Most of the concern about cyber-bullying stems from the fact that it is inherently difficult to discover, and easy to conceal or deny–particularly if parents and school officials are not as “tech-savvy” as their kids. According to Michael Fertick of ReputationDefender, “seventy-five percent of the problem is in surfacing the incidents.” To combat this trend, companies like ReputationDefender market both free and paid-for tools that allow clients to monitor what is being said about them on the Internet. These programs look for references to a given individual or group.  And once a reference is found, clients are alerted to what is being said about them, essentially functioning like a personal Internet gossip monitor. But while such tools may be useful for parents wishing to track a known or existing pattern of harassment, experts insist they are not appropriate for use by parents, “just in case.”  Here’s why-

Justin Patchin is a criminal justice professor at the University of Wisconsin-Eau Claire, and co-director of the Cyberbullying Research Center.  The problem, he says, is that parents who spy on their kids (whether overtly or not) may do more harm than good–especially if they do so in the absence of a clear and existing cause for concern. “We don’t think it’s a good idea for parents to spy on their kids surreptitiously,” he points out, “because eventually they’re going to find something they have to confront them about, and it’s going to destroy the other lines of communication.” To illustrate his point, Patchin uses the familiar analogy of a real-world playground.  “If parents are letting their kids play on a playground with a bunch of other kids,” he says. “They aren’t going to want their parents right in there playing with them.”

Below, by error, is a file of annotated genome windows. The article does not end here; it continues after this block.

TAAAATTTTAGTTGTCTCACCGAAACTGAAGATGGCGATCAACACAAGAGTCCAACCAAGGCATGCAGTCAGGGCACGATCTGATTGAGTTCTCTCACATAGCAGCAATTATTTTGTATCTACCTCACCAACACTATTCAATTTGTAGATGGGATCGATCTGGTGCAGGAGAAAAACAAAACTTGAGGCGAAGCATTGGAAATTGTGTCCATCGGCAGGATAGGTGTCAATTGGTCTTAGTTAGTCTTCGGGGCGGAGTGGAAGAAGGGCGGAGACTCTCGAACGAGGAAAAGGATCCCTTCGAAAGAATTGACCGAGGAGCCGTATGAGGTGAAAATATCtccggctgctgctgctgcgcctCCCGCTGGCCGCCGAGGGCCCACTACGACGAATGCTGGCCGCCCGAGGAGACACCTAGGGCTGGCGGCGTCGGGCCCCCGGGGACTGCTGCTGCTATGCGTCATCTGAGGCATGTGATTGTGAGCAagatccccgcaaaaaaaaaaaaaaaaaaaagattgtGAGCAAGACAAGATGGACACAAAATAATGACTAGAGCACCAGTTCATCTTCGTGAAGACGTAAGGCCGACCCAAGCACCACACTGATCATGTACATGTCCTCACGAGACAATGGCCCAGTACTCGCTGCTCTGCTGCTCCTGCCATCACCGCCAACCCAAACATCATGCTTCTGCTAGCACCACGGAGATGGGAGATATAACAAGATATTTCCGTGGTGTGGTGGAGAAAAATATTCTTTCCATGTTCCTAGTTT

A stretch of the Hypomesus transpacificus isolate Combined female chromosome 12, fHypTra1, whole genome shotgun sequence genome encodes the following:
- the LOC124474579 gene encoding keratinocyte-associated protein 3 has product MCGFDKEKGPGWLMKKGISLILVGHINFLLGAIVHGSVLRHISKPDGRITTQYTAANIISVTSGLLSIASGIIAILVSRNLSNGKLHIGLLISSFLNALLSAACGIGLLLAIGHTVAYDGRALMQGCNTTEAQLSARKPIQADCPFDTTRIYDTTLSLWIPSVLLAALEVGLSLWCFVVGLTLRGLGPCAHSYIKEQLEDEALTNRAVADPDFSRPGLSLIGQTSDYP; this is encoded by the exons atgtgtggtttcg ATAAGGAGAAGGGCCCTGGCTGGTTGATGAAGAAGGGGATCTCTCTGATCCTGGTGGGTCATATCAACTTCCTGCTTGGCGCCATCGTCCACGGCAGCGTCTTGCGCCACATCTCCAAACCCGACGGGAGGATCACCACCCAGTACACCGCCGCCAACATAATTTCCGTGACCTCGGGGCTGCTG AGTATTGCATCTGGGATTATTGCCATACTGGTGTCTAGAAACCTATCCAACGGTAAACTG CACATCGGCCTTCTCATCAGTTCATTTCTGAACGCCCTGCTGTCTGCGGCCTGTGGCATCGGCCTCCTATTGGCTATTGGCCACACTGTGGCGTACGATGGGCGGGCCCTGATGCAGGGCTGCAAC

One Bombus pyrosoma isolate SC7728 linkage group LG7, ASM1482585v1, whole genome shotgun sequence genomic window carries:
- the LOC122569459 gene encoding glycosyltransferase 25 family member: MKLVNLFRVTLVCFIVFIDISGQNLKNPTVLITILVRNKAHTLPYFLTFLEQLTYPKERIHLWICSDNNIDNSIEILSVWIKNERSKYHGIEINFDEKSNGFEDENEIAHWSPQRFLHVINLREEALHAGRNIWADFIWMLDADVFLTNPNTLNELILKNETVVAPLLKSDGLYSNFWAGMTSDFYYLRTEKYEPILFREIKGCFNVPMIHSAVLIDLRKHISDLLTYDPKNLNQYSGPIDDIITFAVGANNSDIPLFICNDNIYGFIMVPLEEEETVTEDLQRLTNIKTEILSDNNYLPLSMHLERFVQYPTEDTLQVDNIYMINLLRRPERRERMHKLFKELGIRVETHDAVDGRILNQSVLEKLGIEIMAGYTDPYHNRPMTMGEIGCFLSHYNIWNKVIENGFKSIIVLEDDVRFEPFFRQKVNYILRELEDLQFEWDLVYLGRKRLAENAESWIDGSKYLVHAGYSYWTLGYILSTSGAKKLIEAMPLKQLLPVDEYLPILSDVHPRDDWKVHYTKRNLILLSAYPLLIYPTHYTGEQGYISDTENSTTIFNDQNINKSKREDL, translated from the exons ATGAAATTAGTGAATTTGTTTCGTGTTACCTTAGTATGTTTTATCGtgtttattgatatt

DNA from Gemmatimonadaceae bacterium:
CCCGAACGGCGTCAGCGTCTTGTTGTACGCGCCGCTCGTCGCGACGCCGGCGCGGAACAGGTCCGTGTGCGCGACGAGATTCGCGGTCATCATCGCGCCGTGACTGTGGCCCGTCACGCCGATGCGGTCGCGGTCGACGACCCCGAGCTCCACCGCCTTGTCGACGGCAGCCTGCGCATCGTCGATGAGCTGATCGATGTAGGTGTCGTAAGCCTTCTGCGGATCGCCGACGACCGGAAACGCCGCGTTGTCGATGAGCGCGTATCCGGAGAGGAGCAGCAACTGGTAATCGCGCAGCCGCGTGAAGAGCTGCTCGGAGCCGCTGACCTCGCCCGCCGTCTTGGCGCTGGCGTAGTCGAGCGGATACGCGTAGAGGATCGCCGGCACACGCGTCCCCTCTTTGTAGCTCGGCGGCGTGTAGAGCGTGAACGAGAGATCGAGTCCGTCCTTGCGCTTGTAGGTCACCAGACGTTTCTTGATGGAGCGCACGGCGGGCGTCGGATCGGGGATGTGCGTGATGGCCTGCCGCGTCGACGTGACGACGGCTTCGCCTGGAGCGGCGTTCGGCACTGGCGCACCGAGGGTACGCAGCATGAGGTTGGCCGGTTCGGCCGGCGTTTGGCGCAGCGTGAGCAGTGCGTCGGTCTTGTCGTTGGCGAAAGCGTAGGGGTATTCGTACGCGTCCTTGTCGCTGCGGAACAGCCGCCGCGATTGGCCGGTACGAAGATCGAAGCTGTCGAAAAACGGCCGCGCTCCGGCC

Even when parents do find a cause to intervene, their reactions are often well-intentioned, but counter-productive.  Susan Limber, a professor and bullying researcher at Clemson University, points out that many parents’ default reaction to cyber-bullying is to further limit or intrusively monitor a child’s access to the net, in an effort to insulate and protect them.  While certainly understandable, such efforts do not address the actual bullying and may make matters worse for the child by isolating them from support or emotional outlets they might have already found online, “In the children’s eyes, this can be seen as punishment, so it’s another reason they tell us they don’t report it.” This fact, coupled with the intense feelings of shame and isolation that already accompany bullying, make many children reluctant to come forward, and may motivate them to recant their claims, or minimize and deny further abuse.

By far the most effective way to prevent cyber-bullying is general awareness and education–both for parents, and children.

According to Patchin, parents need to be aware of the problem, but also to understand the realities of Internet communication.  “I talk to a lot of parents whose kids are on Facebook but they don’t know what Facebook is,” he says. “They have all these preconceived notions or opinions about Facebook, but they’ve never been on the site.”

Likewise, Limber encourages parents and school officials to educate their kids about cyberbullying; its consequences are every bit as real as face-to-face bullying, “What we’ve learned is that we really need to define cyber bullying as a form of bullying since many of the students… did not make that connection initially.” Indeed while many of her students already realize that it’s wrong to pick on a classmate in person, there is a fundamental disconnect between one’s actions in the virtual world, and the social ramifications and consequences they can have in reality.

The hope is that by teaching new users to be aware of the existence and consequences of cyber-bullying, they can prevent another tragedy like Tyler Clementi.  Clementi, an 18-year-old Rutgers University freshman, apparently committed suicide after his roommate allegedly broadcast a Web video of him having a same-sex sexual encounter.

In an effort to promote greater awareness about cyberbullying and healthy relationships in general FVPC community educators will be in Chapel Hill Carrboro middle schools this academic year. FVPC will ask students to reflect on their own behaviors, as well as teach them to think about and be aware of how the things they say and do online might affect the person on the other end. As Patchin reminds us, while the messages we send may be virtual, “we’re messing with real lives.”